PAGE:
February 2024

Kinky Boots: "Comfort Theatre" After the Before Times

Lissa Tyler Renaud

It's all in the context. Kinky Boots the musical is basically the story of two people from vastly different backgrounds, each with a problem that's solved by their banding together. Some critics—finding fault with a show that audiences have stubbornly insisted on loving—complained that the show was cheesy, sentimental, sermonizing, overly earnest, novice. Herewith, I am coining the term "comfort theatre," theatre's version of "comfort food," or food that may not satisfy the snobs but is deeply satisfying, consoling. After so many years of intentionally "difficult" theatre at the fore, and several years of the pandemic's devouring many of our most beloved theatres and changing our overall lives irreversibly, the production I saw at the Berkeley Playhouse arrived in our post-pandemic midst like a shiny red bird alighting in an ashen landscape. Sophisticated, exuberant, tender; Kinky Boots: comfort theatre from the Before Times flying resplendent in today's context—nerve-wracking, bedeviled Now.

Well-known in the U.S. as both actor and writer, four-time Tony winner Harvey Fierstein based his book for the musical Kinky Boots on a film based on a "mostly" true story. The show first ran on Broadway from 2013 to 2019, and started its national touring in 2014. After a critic-savaged start, it garnered a dizzying number of coveted awards. These included Tonys for Best Musical and Best Actor, and a historic Tony for Cyndi Lauper (forever labeled a "pop icon") for her ingenious, high-wattage score. From very early on, the show has "had legs" in productions around the world, with still more recognitions and long runs in numerous countries.

Along the way, time and travel have changed the productions: scenes have come and gone, emphases have shifted depending on audience and social milieu. One focus of debates has been whether a major character, Lola, has to be played as black and gay. Billy Porter originated the role that way, and so definitively that, where possible, it's been a given that it'll always be done that way. Many fans who have seen vamping, campy versions of the show are surprised by comments like this one: "There's really nothing in the text that strongly supports any sexuality for Lola. Straight, gay, bi, asexual--it's not really touched upon. All we know is that she likes dressing as a fabulous woman." And in fact, Fierstein himself said he wrote the role as white and straight; there are wild rumors of successful shows featuring white, straight Lolas in various national and international locations. Nevertheless, for ten years, social media types on discussion threads have been arguing one side or the other, underlining that script "changes" mean we haven't all necessarily seen the same show.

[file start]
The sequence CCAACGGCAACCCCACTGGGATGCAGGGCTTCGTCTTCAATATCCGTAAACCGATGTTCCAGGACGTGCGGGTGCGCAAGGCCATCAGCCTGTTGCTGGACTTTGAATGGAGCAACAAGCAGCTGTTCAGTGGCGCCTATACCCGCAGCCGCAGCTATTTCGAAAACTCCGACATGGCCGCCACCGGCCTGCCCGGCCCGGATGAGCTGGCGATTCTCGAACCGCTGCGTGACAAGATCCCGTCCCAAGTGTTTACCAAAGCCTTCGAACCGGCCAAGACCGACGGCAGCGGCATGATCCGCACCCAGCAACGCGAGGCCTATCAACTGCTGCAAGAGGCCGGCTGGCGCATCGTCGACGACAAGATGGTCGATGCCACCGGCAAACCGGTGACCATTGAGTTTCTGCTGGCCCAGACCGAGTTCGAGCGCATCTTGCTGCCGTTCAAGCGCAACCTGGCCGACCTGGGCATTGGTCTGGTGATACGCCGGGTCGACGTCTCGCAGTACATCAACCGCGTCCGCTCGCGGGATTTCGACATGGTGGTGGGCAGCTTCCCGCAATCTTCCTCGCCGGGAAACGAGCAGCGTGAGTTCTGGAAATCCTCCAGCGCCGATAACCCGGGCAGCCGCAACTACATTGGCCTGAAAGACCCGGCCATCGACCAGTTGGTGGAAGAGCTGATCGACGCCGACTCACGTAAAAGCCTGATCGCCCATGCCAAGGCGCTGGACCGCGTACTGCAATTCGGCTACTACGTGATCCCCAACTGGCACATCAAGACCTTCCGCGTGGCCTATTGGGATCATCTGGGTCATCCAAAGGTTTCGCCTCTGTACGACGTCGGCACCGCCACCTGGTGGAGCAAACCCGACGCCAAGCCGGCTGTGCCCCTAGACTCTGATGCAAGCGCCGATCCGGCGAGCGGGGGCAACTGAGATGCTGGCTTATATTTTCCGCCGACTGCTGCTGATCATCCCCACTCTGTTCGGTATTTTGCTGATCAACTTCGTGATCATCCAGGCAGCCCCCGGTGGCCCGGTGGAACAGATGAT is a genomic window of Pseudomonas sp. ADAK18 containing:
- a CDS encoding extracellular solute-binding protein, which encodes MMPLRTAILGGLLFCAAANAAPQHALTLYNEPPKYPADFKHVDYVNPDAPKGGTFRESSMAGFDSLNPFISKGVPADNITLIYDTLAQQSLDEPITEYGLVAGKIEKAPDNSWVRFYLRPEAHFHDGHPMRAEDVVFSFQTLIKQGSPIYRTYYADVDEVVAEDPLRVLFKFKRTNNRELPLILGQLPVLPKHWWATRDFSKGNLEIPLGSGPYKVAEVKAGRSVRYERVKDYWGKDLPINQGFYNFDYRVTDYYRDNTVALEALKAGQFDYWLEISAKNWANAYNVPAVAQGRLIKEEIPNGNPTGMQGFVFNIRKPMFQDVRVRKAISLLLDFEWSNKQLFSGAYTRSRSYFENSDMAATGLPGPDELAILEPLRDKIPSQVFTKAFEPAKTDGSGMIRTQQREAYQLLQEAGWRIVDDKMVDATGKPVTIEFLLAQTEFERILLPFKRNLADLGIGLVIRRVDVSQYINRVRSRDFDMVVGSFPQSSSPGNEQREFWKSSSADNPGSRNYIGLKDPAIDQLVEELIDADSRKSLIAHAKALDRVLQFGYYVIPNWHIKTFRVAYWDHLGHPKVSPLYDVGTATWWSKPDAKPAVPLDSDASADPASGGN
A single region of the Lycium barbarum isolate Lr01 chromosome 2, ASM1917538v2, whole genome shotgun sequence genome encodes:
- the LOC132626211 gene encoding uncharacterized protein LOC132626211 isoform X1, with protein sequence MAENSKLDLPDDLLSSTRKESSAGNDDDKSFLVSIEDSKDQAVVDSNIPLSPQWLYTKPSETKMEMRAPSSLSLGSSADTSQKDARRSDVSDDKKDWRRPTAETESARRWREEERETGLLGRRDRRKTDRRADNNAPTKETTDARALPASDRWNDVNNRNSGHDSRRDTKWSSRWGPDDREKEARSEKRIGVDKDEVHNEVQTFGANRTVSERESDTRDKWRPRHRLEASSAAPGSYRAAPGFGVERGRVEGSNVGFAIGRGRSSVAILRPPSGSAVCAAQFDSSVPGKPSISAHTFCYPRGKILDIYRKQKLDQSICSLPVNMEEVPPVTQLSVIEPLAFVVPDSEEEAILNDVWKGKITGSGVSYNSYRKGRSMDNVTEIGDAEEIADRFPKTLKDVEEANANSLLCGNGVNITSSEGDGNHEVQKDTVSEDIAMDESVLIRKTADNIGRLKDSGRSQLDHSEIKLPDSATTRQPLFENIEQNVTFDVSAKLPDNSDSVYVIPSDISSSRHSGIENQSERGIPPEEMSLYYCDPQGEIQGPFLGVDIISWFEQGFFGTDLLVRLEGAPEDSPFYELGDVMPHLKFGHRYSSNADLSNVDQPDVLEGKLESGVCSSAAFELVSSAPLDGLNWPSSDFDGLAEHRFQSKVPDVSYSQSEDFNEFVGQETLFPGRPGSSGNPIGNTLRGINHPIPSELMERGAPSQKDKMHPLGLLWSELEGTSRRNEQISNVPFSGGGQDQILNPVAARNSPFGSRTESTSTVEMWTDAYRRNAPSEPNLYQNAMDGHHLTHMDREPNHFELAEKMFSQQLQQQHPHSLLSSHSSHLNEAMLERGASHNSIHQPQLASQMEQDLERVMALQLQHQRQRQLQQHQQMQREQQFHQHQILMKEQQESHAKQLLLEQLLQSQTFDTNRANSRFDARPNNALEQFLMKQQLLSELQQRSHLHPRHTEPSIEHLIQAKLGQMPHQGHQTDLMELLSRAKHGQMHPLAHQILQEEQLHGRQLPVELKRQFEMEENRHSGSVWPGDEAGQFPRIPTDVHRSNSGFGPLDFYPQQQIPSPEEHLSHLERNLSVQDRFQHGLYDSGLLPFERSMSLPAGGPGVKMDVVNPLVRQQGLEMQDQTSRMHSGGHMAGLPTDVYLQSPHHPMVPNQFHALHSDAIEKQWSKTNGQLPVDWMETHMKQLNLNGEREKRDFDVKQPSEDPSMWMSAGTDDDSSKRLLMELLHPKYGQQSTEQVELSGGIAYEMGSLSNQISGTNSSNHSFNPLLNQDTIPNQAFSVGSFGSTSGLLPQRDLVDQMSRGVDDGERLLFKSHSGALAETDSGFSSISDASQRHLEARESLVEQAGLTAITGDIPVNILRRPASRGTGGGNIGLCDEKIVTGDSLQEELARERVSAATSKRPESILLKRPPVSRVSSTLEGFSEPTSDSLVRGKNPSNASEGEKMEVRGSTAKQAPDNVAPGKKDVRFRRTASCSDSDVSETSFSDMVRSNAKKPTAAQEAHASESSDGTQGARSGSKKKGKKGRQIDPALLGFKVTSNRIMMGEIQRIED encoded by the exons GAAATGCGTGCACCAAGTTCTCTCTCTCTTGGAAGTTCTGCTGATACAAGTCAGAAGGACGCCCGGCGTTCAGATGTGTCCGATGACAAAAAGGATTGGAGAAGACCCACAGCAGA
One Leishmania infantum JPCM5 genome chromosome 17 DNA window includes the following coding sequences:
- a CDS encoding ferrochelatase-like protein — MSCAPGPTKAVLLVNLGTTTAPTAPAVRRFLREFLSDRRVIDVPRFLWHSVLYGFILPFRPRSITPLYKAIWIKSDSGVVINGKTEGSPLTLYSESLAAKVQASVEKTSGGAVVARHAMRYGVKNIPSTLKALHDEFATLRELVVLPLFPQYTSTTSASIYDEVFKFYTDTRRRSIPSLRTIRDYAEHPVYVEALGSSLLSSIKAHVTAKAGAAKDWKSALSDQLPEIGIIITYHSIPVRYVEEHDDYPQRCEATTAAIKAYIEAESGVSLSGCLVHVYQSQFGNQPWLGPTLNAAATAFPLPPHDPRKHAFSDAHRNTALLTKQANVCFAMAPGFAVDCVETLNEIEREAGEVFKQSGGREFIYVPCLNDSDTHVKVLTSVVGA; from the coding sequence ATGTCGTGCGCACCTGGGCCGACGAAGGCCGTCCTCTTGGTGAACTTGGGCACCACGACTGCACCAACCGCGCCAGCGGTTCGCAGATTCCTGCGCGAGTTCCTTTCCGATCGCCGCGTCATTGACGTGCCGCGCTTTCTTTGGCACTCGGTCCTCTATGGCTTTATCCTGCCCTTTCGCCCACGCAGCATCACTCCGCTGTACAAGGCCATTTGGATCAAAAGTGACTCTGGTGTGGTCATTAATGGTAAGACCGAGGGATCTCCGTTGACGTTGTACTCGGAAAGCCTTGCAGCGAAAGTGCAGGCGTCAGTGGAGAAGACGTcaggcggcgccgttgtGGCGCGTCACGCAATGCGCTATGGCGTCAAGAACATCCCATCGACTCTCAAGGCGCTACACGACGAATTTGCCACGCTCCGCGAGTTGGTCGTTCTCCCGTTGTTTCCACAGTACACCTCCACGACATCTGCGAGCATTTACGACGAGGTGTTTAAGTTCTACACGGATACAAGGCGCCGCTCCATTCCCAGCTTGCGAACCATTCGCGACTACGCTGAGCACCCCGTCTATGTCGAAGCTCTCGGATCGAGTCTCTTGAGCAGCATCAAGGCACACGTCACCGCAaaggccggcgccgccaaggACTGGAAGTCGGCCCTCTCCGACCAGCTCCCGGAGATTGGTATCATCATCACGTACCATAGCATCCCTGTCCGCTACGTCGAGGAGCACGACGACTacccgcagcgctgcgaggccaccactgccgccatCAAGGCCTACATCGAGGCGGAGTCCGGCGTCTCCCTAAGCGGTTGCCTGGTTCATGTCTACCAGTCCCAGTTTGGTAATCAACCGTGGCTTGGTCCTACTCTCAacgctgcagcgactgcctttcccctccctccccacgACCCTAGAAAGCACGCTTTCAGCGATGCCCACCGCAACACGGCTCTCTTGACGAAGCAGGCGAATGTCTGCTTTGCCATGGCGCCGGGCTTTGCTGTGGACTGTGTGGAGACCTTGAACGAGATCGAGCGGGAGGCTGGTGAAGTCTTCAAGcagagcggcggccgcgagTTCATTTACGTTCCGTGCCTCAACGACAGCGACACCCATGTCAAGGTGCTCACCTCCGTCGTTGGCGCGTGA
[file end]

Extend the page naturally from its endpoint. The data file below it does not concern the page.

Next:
Julia Morgan's church, 1908. Longtime arts venue, now the Berkeley Playhouse. Credit: UC-Berkeley-Environmental-Design-Archives.

In his program notes, director-choreographer William Thomas Hodgson wrote: "I feel like we have our own special sauce in
Berkeley." Indeed, even the theatre itself is "Berkeley": it was built by crack architect Julia Morgan (1872–1957), the local girl who made good here, then in Paris, then here again, breaking professional barriers to women, giving California 700 of its best buildings with her Classical/Arts and Crafts vision. She said the Berkeley Playhouse, originally designed as a church, was her best Craftsmen-style building. Today, the architecture makes the audience feel like a congregation at the Church of Performing Arts. To keep the space intimate, the music pit is under the stage, visible only through a small opening. From
there, the music seems to emanate uncannily from the whole
structure. For this show, Kenji Harada conducted, with pizzazz and delicacy, nine game, impressive musicians, to resounding affect.

Lola (B Noel Thomas) performs with her troupe.
Photo: Ben Krantz Studio.

Berkeley is also famous for an ethnically-culturally inclusive, adventurous-in-the-arts, Nobel Prize-rich population. Here, and in its next-door cities Oakland and San Francisco, gay culture in all its forms has pretty much come with the territory since the 1970s. This meant that the show wasn't "introducing" most of the audience to the notion of male performers dressed as, or having become, women. I thought this freed the show to mine themes, ideas, relationships. A case in point: B Noel Thomas (Bay Area Theatre Critics Award winner) played Lola with all the over-the-top, sparkly glamor and wit we could hope for; her four-octave, "baritone-to-soprano" singing voice was something to hear. Thomas is an outspokenly trans woman, and she apparently tweaked some of the play to make it what she called "relevant." But it was her hushed, spare moments that really made her performance—the times her Lola made friends with people outside her world, showed kindness to a bully, or forgave her friend, Charlie Price.

Friendship: Lola (B Noel Thomas) and Charlie (Seth Hanson) share a
quiet moment. Photo: Ben Krantz Studio.

Charlie, played with marvelous range by Seth Hanson (San Francisco Conservatory of Music), started out as something of a schlemiel, and it was a long haul to his transformation. Reluctantly in London with the Wrong Girl (charming Grace Margaret Craig), Charlie reluctantly inherited a failing shoe factory back home, where he reluctantly laid off the longtime factory workers. He and Lola met by chance: she and her drag performing cohorts needed a sturdier boot than the ones made for women; Charlie needed a new footwear product to resuscitate the factory… and the "kinky boot" was born. They became partners, and we followed Charlie as he and Lola re-built the business, re-built his relationships with his factory workers, and he found the Right Girl right under his nose. As Hanson took us pitch perfect through Charlie's steps and many missteps, his free movement and fully gorgeous singing voice emerged gradually, with splendid impact.